Other disadvantages of colony raising include catching your slaughter rabbits. I've heard that once you get used to it it doesn't take too long to do, and you can reliably get the rabbit you want. I'm sure that's true, but it seems a bit daunting to me. This method also would require that we regularly dig out the warrens to deal with the waste chamber in the colony because during winter they will all go in one place below ground. If left it can cause health problems for the colony because in the wild they'd move. Finally for our purposes chickens will kill small kits if they can get to them. This means that either chickens and rabbits have to be in separate runs, or we have to accept a loss rate in the kits from the chickens which I am not comfortable with.

Financially this option is in a lot of ways the worst of all worlds for us. We'd have to have two runs which is not cheap, still have to have rabbit cages for when I was clearing out the winter warrens, and we'd still be feeding pellets which would lose all of the benefits that pasture raising would give. We'd also be dealing with a higher mortality rate, and likely more medications.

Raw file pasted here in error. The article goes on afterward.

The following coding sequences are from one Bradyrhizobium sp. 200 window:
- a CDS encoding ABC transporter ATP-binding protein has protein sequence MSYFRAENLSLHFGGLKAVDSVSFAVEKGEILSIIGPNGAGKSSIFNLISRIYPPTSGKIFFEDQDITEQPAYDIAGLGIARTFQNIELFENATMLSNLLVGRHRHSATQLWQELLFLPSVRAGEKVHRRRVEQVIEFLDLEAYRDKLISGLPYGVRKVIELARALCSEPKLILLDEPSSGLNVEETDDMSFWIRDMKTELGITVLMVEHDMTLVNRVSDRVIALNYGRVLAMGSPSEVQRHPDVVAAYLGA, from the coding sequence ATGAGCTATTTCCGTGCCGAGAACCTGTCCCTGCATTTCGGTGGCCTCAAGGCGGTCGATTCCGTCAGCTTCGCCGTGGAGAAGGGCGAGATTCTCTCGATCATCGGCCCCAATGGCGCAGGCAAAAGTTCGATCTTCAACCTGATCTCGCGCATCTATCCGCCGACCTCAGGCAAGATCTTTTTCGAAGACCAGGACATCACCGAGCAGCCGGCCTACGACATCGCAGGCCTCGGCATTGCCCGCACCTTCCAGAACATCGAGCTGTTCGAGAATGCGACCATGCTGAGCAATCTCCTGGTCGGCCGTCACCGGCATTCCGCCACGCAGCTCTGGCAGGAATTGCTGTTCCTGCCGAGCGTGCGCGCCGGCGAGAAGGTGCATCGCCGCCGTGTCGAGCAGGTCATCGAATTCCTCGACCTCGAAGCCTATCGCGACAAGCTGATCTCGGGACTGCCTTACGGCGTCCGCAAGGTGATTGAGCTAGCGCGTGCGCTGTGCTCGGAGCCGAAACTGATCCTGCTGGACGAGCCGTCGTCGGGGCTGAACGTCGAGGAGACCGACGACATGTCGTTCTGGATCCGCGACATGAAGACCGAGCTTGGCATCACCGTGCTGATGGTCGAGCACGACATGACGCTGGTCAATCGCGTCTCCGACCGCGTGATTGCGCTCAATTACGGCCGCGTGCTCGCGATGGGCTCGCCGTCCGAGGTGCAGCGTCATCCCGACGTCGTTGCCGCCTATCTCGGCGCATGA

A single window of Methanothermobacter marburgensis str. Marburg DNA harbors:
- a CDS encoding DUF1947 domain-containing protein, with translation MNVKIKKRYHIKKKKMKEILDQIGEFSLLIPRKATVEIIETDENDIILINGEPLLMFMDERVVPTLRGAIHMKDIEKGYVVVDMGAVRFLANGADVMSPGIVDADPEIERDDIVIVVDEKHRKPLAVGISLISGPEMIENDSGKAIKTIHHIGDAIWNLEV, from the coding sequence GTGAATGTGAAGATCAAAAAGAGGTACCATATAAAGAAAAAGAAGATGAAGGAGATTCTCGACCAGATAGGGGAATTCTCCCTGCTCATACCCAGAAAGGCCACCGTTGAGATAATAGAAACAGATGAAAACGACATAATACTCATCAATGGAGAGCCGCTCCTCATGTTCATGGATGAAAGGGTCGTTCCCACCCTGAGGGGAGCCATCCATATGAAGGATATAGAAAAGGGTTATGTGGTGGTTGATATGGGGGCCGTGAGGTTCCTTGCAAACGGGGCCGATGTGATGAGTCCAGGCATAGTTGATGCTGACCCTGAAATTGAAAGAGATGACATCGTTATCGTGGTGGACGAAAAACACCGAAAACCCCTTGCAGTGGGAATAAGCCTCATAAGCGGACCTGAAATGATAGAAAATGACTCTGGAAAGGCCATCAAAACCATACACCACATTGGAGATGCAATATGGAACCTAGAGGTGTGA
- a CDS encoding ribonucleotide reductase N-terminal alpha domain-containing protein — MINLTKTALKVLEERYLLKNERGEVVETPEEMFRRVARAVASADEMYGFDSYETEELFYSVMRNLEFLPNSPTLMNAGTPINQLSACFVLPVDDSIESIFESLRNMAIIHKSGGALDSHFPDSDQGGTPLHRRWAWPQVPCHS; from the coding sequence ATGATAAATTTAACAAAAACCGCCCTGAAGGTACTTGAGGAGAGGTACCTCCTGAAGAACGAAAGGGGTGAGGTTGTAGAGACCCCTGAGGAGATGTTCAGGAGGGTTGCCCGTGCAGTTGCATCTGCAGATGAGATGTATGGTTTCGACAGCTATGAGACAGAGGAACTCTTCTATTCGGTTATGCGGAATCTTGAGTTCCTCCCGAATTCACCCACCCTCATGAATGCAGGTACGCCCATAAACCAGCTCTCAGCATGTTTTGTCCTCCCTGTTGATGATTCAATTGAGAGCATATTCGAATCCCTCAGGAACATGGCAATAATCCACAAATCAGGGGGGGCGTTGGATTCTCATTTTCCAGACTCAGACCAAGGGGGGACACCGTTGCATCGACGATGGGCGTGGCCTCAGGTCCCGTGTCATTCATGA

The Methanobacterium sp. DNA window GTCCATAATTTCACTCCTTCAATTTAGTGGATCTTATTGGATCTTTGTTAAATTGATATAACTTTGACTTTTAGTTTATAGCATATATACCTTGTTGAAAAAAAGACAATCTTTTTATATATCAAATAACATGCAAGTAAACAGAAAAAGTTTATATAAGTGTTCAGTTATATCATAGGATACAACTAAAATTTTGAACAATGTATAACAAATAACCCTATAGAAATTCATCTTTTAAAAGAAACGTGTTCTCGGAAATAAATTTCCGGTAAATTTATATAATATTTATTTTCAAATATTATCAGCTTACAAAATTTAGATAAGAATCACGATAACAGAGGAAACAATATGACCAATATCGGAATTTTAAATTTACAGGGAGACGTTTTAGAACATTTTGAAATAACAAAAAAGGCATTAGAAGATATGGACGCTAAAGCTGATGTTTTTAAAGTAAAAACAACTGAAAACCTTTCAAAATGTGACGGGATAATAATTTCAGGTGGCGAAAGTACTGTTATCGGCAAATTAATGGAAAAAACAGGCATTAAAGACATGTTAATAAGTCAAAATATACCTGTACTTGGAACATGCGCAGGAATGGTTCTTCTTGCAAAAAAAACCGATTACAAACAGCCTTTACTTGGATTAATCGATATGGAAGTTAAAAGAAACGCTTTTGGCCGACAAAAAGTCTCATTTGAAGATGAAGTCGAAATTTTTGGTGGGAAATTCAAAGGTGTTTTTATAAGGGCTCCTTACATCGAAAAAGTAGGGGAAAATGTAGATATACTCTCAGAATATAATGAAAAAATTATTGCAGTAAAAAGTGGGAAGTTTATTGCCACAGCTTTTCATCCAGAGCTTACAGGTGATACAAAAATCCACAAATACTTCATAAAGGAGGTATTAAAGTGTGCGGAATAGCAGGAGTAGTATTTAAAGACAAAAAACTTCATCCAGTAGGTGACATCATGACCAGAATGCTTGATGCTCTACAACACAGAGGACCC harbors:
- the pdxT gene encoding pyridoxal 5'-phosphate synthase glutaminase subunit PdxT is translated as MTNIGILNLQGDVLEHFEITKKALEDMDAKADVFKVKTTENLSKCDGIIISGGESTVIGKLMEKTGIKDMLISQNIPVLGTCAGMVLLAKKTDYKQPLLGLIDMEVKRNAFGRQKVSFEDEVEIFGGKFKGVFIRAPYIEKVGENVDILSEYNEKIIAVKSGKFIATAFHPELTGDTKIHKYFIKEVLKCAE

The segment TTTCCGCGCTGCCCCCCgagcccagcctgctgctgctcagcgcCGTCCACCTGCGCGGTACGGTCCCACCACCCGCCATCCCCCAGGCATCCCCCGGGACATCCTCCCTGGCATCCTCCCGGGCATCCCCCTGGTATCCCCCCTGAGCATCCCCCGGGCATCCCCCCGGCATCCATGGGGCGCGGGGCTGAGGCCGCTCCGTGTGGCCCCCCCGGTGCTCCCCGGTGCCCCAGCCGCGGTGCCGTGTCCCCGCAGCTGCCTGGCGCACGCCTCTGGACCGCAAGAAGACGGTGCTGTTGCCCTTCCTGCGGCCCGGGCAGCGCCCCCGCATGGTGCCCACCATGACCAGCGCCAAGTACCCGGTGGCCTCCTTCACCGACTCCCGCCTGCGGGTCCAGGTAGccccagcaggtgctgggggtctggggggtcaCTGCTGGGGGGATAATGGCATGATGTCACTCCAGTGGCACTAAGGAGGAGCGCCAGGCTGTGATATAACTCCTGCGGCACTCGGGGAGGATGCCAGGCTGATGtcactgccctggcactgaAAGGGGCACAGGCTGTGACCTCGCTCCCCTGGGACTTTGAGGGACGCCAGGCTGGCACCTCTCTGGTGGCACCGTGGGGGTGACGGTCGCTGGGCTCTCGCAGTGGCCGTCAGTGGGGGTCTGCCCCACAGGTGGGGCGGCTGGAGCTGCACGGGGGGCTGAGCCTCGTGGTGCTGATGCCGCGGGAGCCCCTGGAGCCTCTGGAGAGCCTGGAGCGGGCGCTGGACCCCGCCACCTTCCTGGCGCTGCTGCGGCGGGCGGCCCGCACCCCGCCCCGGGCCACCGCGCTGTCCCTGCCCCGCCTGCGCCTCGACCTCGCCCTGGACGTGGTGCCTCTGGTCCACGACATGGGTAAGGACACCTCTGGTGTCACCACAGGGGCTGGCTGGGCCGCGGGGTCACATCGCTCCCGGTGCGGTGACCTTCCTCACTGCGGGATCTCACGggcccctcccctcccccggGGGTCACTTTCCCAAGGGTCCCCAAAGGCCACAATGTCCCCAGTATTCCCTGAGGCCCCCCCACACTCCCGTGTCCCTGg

Our Conclusion (In Progress)
To come to our final conclusion on rabbit housing we factored in information from as many places as we could to find a good way for the rabbits to live while being functional for a meat operation. We will discuss feeding and other things at another time, this is just housing.

Our Principals For Housing:
* Rabbits need room to move both for their mental and physical health.
* Being on a wire cage bottom has significant benefits for the rabbits health through immediate removal of their waste, but they do need a place to rest off of wire, even if they are well bred.
* Rabbits should have out time to run around, and as long as kits aren't too young they can share space with the chickens in the run.
* Breeding females will live in hutches large enough for them to stay with their young comfortably with enough space until weaning.

What does this mean?
We are going to be housing the rabbits in roofed outdoor hutches inside the chicken run. The hutches will be raised off the ground and will thus help protect the rabbits from predation by our abundant wildlife, and have an enclosed area to allow them to get out of any sideways blowing weather. With the hutches off the ground the droppings will mostly fall through to the ground and reduce how much maintenance we have to do. In addition to that the chickens will take care of scratching the waste into the ground. We will for the good of the rabbits have the hutches be 3' x 4' with a high roof allowing a small second level for them to perch on and be off the ground, as well as giving more functional space. For our convenience we will have the hutches be taller inside so we can easily fit ourselves into the hutch so it is easier to clean, and so we can interact with the rabbits more easily. Finally we intend to have chewable toys inside the hutches for the rabbits to play with so that they get intellectual stimulation beyond what we can give.